How encryption works also makes this debate different than others. The FBI initially could not unlock the phone in question because it was encrypted and they did not know the PIN. Not even Apple knew the PIN. This is different than a safe. If the FBI wants access to a safe and does not know the combination, they could have the safe pried open, cut through, cracked by a specialist, blown open and so on. Encryption is different because the only way to open something that is properly encrypted is with the key. The reason encryption is used is that it protects data by making it appear like a jumble of nothing to those who don’t have the key. When the correct key is supplied to the encryption software the data is made readable. If you do not know the key, you can try to guess it. Guessing could take minutes with a short simple password, or it could take hundreds of years if the password is sufficiently long and complex. iPhones can be setup to use a short 6 digit PIN, which provides access to the encryption key. Normally a 6 digit PIN would not be good protection. Apple makes the short PIN stronger by slowing the speed guesses can be made and optionally destroying the key after too many bad guesses. Without those security features a 6 digit PIN would not provide good security. As it turns out, there was a weakness in those security features. That was proven when the FBI gained access to the iPhone. Weaknesses like the one the FBI found are exactly what they want and they would prefer they were provided by design. Weak security makes is much easier to decrypt any phone.

If something is keeping the FBI out of a terrorist’s phone you may wonder if it is really that important. Whether you know it or not, most of us are constantly using encryption and it keeps us safe. Two of the primary items that encryption protects are authentication and data. When you connect to a banking website, the communication between you and the bank is encrypted. That means that when you enter your password to authenticate yourself with the bank nobody can listen in and grab it. There are also a variety of ways encryption protects our data. One way encryption protects data is when one of our devices is lost or stolen. If the lost/stolen device is not encrypted, it is trivial to access the data within it. Unfortunately we are not back in the 1990s or early 2000s. Back when phones only contained a contact list and call log. Phones now contain a great deal of sensitive information. They store things like schedules, home addresses, GPS location data, banking apps, company email, cloud storage apps, credit card info, pictures and videos of our kids, access to our home’s security cameras and maybe even a digital key that can unlock our house or car. On all iPhones, and optionally on most Android phones, encryption protects that information. Most people do not want to be victims of a crime, so using encryption as a protection makes sense. We do things like lock our homes when we are out or asleep, use an alarm system, carry pepper spray, use firewalls and other technology to protect ourselves and so on. Encryption is needed because it protects sensitive data and communications from criminals.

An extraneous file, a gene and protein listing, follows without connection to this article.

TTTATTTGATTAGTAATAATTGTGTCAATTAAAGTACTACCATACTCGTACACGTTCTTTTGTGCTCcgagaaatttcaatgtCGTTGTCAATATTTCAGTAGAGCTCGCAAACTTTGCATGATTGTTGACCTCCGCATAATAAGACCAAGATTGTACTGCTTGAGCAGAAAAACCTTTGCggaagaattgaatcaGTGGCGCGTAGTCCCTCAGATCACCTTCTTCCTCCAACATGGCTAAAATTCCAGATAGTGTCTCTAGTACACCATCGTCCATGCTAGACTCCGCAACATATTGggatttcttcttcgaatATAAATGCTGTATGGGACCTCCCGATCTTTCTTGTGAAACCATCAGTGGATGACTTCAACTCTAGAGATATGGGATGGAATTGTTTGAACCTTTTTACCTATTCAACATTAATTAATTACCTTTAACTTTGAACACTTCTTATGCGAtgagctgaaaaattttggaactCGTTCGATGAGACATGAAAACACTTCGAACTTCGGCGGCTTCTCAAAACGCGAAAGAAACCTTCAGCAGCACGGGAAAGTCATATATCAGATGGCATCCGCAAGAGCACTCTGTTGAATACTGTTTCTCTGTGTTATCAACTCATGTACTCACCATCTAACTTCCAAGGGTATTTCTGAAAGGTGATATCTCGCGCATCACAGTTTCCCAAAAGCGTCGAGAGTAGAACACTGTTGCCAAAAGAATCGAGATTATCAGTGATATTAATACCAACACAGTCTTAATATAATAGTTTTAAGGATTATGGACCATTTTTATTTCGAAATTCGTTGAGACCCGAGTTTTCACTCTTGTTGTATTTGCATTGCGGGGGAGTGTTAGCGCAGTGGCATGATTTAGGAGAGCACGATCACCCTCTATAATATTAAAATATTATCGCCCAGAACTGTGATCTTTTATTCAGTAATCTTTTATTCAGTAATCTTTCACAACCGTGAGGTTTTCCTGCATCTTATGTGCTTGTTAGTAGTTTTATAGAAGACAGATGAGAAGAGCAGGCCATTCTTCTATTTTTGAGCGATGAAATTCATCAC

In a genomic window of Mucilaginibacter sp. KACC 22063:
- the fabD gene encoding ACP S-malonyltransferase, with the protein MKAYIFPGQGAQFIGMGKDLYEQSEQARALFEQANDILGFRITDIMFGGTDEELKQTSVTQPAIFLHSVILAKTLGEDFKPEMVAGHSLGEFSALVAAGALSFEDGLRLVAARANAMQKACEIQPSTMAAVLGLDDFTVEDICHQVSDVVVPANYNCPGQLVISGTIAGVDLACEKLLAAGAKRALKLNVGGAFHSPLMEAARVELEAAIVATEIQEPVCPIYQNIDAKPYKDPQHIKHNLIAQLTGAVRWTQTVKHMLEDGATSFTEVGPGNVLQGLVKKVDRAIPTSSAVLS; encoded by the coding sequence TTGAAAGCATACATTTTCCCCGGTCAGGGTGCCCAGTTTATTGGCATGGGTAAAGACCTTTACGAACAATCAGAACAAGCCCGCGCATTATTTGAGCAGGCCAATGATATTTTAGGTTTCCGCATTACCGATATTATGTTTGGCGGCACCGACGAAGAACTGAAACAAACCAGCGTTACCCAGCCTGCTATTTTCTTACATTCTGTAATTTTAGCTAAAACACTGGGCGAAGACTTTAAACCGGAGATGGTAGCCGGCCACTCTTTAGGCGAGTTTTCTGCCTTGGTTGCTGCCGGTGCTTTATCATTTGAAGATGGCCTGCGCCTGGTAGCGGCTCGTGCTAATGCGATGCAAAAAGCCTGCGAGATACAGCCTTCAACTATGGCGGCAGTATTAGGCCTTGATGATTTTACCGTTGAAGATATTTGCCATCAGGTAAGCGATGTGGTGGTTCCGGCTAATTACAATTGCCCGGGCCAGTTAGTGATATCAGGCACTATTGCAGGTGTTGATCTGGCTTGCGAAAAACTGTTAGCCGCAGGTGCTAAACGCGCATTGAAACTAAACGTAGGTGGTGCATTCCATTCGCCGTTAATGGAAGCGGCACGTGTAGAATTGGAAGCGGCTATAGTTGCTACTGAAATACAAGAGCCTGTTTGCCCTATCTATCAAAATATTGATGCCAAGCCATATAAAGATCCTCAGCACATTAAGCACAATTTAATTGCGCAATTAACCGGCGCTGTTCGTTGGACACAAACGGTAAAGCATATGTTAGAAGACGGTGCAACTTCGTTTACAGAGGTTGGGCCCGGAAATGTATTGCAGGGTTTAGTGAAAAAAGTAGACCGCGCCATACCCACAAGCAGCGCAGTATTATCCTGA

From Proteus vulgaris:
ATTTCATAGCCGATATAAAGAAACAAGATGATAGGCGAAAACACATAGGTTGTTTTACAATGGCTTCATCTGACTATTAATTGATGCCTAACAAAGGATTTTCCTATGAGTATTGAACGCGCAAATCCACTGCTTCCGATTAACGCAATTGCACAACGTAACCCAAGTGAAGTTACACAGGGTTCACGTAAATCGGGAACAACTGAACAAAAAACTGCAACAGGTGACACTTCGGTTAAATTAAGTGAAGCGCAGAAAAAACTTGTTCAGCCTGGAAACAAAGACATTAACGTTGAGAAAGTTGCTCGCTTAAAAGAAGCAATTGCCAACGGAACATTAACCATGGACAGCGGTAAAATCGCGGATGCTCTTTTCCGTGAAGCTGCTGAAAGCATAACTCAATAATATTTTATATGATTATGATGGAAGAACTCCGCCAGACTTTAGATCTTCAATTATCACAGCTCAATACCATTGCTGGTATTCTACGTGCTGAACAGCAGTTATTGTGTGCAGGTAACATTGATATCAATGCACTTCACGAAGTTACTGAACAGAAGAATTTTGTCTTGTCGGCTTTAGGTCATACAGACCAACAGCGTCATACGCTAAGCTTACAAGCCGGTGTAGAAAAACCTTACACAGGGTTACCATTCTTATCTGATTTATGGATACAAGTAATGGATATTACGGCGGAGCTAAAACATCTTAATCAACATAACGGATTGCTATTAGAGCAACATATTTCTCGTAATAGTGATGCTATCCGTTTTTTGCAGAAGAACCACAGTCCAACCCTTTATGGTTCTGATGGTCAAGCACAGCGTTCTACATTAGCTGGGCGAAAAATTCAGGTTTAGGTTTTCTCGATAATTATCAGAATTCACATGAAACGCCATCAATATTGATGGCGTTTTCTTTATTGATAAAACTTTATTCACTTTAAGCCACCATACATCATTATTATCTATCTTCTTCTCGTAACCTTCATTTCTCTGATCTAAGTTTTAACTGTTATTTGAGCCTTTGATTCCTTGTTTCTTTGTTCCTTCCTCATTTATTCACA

What if we did not protect ourselves and companies with encryption? In the digital world not using encryption is like driving a brand new BMW into the worst part of town. Then getting out and leaving it unlocked with the keys in the ignition, windows down and a duffle bag full of cash in the backseat. With no encryption, the password you use to log into a device does not make it any harder for someone with physical access to look at the data within it. I can pop an unencrypted hard drive out of a laptop in a couple of minutes and use an adapter to plug it into another laptop where I then have access to all of the non-encrypted files. If the laptop’s hard drive was encrypted, I would only have access to what looks like jumbled randomness. Banking online without encryption would make fraud so easy, banks would have to stop offering online services. Email accounts would be constantly breached and used to send out spam exponentially more than they already are. Companies and governments would not be able to protect sensitive information that is stored in a digital format. Anywhere that that takes credit card payments and processes them over a network, or the Internet (Most large retailers and increasingly more and more smaller stores) would have even larger numbers of credit card theft and fraud than they already do. I could go on and on. The idea is that without encryption we would be forced to move backward and go non-digital with anything important.

With so many smart people in Silicon Valley there must be another option! What about encryption where there are two keys that can unlock the data? One that the government or a company like Apple holds, and one that the customer holds. If the FBI needs access, then they get a search warrant and are provided the key. That doesn’t sound like a terrible idea. Technically it is possible to create two keys for every device, but simply creating two keys is not enough. The keys need to be protected and a key vault at Apple or anywhere else would be a big target. Protecting the keys would be incredibly expensive and no one can fully guarantee their safety. Why can’t the safety be guaranteed? Most government agencies and private companies have proven time and time again that they are not good at protecting themselves from electronic attacks. Frequently large organizations with tremendous resources can’t keep things like detailed background checks of CIA operatives safe (Office of Personnel Management breach), credit card transactions secure (Target, Home Depot, …) and so on. Heck, even the “impossible to crack by the FBI” iPhone was broken into without the help of Apple. Security in the digital age is not easy. It only takes one small mistake to create a major hole and that is all the bad guys need. Total digital security cannot be guaranteed because it sadly does not exist.